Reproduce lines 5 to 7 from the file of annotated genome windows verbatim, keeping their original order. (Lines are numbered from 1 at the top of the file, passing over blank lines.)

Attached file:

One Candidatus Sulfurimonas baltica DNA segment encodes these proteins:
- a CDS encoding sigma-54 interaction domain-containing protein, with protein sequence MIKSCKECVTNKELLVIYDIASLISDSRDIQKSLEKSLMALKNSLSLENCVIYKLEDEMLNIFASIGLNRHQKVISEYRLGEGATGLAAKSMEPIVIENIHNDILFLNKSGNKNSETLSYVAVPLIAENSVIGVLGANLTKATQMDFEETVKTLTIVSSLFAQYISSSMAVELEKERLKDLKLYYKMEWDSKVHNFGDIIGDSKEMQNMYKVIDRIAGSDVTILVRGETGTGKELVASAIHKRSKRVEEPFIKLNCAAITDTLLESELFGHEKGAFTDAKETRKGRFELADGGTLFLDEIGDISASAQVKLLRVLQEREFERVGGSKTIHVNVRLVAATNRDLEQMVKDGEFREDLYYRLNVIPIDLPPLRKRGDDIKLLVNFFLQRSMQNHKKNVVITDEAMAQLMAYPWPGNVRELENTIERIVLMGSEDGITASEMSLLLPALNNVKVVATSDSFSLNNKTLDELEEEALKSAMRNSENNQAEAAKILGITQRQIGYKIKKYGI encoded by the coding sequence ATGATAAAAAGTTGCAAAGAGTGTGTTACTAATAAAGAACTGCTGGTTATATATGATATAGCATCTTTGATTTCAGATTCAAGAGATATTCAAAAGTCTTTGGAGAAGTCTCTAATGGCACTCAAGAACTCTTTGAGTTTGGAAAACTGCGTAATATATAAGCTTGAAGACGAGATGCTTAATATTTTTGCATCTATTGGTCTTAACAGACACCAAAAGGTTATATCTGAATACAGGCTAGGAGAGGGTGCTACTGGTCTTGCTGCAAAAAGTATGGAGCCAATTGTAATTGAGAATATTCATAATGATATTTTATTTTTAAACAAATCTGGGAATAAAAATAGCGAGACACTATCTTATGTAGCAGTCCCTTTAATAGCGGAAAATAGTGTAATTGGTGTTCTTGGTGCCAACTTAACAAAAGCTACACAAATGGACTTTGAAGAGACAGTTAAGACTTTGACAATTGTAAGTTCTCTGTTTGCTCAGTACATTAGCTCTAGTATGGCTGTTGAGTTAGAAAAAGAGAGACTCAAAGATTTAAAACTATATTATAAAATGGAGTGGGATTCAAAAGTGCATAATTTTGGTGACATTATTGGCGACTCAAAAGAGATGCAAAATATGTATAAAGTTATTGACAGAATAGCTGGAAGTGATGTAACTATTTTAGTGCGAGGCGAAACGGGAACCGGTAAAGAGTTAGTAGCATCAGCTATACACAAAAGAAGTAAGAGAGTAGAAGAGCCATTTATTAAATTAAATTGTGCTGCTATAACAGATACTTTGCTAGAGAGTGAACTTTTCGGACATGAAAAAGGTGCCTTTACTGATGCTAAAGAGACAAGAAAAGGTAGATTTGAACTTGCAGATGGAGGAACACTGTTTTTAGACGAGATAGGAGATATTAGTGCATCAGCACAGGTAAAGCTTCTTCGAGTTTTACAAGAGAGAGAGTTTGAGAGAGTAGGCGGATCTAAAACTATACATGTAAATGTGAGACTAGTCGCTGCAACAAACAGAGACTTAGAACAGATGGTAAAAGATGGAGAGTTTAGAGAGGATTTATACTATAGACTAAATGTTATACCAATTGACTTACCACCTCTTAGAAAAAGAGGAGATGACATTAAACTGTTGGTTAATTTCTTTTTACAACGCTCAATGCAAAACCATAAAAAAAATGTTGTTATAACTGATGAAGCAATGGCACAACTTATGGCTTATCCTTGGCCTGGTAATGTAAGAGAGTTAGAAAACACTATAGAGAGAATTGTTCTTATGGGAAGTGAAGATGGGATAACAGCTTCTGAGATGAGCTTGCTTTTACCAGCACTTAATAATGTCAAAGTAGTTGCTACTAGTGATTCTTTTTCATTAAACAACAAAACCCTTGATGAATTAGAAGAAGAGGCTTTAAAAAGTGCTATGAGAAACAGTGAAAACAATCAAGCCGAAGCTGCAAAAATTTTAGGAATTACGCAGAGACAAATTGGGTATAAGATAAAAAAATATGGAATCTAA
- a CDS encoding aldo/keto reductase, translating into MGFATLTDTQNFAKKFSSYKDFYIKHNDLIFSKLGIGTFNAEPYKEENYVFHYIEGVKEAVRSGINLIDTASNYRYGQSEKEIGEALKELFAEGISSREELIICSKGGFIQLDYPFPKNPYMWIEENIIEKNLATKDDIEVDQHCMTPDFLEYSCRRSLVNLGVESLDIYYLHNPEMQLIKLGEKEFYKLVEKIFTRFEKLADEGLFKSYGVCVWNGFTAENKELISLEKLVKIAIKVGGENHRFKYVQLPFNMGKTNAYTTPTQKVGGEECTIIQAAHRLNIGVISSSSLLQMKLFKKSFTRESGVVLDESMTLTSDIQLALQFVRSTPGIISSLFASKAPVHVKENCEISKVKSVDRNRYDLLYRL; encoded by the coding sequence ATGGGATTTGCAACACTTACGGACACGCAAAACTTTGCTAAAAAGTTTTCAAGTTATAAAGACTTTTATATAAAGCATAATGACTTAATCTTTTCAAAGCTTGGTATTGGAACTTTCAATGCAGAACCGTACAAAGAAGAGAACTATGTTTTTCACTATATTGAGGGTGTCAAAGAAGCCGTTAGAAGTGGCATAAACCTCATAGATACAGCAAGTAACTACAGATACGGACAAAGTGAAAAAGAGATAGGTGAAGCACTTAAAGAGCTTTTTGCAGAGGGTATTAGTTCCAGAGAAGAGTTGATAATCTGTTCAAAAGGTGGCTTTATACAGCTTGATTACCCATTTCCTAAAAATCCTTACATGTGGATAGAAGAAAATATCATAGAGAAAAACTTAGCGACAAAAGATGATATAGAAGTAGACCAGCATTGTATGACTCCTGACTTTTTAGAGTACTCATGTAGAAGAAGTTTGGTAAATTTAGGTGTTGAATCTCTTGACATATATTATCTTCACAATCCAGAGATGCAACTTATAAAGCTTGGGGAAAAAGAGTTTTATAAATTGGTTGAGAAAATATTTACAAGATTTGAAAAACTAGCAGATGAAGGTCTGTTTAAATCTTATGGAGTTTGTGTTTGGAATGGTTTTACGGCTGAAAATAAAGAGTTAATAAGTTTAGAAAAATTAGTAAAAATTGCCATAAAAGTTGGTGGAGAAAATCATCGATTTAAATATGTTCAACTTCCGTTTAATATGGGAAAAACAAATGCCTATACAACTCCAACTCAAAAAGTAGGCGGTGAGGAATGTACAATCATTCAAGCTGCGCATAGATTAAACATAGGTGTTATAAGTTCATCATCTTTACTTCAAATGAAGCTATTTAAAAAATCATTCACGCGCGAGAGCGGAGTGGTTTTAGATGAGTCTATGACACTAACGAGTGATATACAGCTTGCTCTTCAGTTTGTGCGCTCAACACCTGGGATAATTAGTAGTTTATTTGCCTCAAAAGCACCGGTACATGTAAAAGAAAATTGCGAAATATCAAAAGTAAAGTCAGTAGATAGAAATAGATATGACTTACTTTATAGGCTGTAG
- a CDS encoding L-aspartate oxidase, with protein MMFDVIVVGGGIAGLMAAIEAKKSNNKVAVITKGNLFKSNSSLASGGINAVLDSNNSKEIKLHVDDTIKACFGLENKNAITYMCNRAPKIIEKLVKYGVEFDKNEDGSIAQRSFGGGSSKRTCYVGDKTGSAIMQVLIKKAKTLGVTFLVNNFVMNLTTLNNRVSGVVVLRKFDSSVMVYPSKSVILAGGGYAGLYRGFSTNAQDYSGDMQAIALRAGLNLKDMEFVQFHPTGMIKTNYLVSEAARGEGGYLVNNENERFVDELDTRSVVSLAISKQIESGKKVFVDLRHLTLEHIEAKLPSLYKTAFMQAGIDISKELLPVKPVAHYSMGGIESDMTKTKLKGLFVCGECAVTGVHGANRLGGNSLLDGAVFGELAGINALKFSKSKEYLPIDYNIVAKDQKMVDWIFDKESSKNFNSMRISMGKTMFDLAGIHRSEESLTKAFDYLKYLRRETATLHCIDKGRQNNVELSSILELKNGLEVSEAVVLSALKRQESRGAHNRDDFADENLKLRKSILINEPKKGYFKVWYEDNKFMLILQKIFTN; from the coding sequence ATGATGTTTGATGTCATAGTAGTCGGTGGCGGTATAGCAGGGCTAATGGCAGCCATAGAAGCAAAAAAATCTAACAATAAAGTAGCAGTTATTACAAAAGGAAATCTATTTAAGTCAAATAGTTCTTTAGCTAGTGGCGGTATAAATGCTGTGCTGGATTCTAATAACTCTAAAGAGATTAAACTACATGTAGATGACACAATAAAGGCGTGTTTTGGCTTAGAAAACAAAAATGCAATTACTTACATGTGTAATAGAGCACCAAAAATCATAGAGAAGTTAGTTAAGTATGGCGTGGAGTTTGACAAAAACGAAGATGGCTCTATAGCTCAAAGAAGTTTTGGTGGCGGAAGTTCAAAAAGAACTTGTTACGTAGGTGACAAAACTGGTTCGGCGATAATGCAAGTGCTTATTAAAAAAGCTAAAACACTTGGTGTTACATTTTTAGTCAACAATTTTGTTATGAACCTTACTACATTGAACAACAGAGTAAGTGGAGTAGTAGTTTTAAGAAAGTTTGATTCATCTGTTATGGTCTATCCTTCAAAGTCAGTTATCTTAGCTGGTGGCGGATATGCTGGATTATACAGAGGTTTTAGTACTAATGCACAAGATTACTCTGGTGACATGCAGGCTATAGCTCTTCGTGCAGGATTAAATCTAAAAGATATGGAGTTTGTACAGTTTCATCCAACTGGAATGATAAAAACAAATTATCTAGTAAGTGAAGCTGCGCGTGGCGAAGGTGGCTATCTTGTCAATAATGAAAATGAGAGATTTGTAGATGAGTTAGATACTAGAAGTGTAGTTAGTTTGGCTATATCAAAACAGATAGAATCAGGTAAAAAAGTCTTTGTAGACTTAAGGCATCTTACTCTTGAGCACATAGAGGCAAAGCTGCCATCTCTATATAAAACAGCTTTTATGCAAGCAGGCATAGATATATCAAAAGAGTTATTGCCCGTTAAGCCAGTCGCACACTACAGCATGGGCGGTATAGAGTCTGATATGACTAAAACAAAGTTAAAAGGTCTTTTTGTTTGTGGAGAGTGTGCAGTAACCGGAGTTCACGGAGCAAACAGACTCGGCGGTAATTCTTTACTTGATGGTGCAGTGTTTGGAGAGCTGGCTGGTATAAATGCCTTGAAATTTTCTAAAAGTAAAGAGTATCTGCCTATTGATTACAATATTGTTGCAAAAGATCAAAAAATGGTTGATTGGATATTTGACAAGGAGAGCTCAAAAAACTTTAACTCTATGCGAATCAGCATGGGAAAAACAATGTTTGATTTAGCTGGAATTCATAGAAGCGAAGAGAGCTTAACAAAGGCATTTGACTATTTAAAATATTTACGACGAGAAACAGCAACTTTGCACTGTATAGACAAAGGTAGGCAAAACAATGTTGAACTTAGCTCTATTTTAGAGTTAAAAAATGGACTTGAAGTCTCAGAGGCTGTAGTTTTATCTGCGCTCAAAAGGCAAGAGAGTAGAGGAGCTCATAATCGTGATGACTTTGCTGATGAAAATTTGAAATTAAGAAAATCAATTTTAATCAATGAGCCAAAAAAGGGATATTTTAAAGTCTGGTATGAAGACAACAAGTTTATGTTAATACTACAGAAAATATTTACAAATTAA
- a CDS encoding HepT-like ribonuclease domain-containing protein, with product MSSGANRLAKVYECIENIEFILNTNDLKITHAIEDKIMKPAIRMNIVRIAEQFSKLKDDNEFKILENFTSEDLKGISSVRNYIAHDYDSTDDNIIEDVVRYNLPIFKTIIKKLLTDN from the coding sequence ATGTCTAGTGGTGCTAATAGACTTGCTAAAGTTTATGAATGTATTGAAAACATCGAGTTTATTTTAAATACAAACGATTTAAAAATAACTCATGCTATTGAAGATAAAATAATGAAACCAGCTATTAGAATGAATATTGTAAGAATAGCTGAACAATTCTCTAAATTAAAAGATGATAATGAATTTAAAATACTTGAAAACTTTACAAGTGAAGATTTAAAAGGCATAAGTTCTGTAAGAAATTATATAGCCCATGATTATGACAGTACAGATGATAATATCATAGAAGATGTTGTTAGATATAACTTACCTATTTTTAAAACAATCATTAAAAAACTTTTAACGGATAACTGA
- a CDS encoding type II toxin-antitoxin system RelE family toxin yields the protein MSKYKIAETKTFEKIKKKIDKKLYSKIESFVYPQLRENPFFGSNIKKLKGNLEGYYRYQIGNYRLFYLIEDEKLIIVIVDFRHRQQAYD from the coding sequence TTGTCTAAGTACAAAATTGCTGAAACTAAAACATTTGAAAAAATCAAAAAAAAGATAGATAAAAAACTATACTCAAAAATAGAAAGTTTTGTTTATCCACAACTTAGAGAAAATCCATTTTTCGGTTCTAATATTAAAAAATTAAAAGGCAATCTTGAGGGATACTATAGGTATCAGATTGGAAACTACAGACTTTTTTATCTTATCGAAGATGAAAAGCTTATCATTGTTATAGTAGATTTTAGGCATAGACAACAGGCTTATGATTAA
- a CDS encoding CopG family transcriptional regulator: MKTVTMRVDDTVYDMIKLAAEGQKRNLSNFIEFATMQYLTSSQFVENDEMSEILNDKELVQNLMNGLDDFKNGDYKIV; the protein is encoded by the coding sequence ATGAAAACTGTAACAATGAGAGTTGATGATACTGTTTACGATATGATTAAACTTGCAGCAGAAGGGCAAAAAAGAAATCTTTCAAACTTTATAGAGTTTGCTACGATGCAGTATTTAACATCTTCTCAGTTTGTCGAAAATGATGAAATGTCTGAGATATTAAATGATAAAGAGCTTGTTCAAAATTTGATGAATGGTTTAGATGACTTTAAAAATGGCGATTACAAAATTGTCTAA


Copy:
- a CDS encoding HepT-like ribonuclease domain-containing protein, with product MSSGANRLAKVYECIENIEFILNTNDLKITHAIEDKIMKPAIRMNIVRIAEQFSKLKDDNEFKILENFTSEDLKGISSVRNYIAHDYDSTDDNIIEDVVRYNLPIFKTIIKKLLTDN from the coding sequence ATGTCTAGTGGTGCTAATAGACTTGCTAAAGTTTATGAATGTATTGAAAACATCGAGTTTATTTTAAATACAAACGATTTAAAAATAACTCATGCTATTGAAGATAAAATAATGAAACCAGCTATTAGAATGAATATTGTAAGAATAGCTGAACAATTCTCTAAATTAAAAGATGATAATGAATTTAAAATACTTGAAAACTTTACAAGTGAAGATTTAAAAGGCATAAGTTCTGTAAGAAATTATATAGCCCATGATTATGACAGTACAGATGATAATATCATAGAAGATGTTGTTAGATATAACTTACCTATTTTTAAAACAATCATTAAAAAACTTTTAACGGATAACTGA
- a CDS encoding type II toxin-antitoxin system RelE family toxin yields the protein MSKYKIAETKTFEKIKKKIDKKLYSKIESFVYPQLRENPFFGSNIKKLKGNLEGYYRYQIGNYRLFYLIEDEKLIIVIVDFRHRQQAYD from the coding sequence TTGTCTAAGTACAAAATTGCTGAAACTAAAACATTTGAAAAAATCAAAAAAAAGATAGATAAAAAACTATACTCAAAAATAGAAAGTTTTGTTTATCCACAACTTAGAGAAAATCCATTTTTCGGTTCTAATATTAAAAAATTAAAAGGCAATCTTGAGGGATACTATAGGTATCAGATTGGAAACTACAGACTTTTTTATCTTATCGAAGATGAAAAGCTTATCATTGTTATAGTAGATTTTAGGCATAGACAACAGGCTTATGATTAA
- a CDS encoding CopG family transcriptional regulator: MKTVTMRVDDTVYDMIKLAAEGQKRNLSNFIEFATMQYLTSSQFVENDEMSEILNDKELVQNLMNGLDDFKNGDYKIV; the protein is encoded by the coding sequence ATGAAAACTGTAACAATGAGAGTTGATGATACTGTTTACGATATGATTAAACTTGCAGCAGAAGGGCAAAAAAGAAATCTTTCAAACTTTATAGAGTTTGCTACGATGCAGTATTTAACATCTTCTCAGTTTGTCGAAAATGATGAAATGTCTGAGATATTAAATGATAAAGAGCTTGTTCAAAATTTGATGAATGGTTTAGATGACTTTAAAAATGGCGATTACAAAATTGTCTAA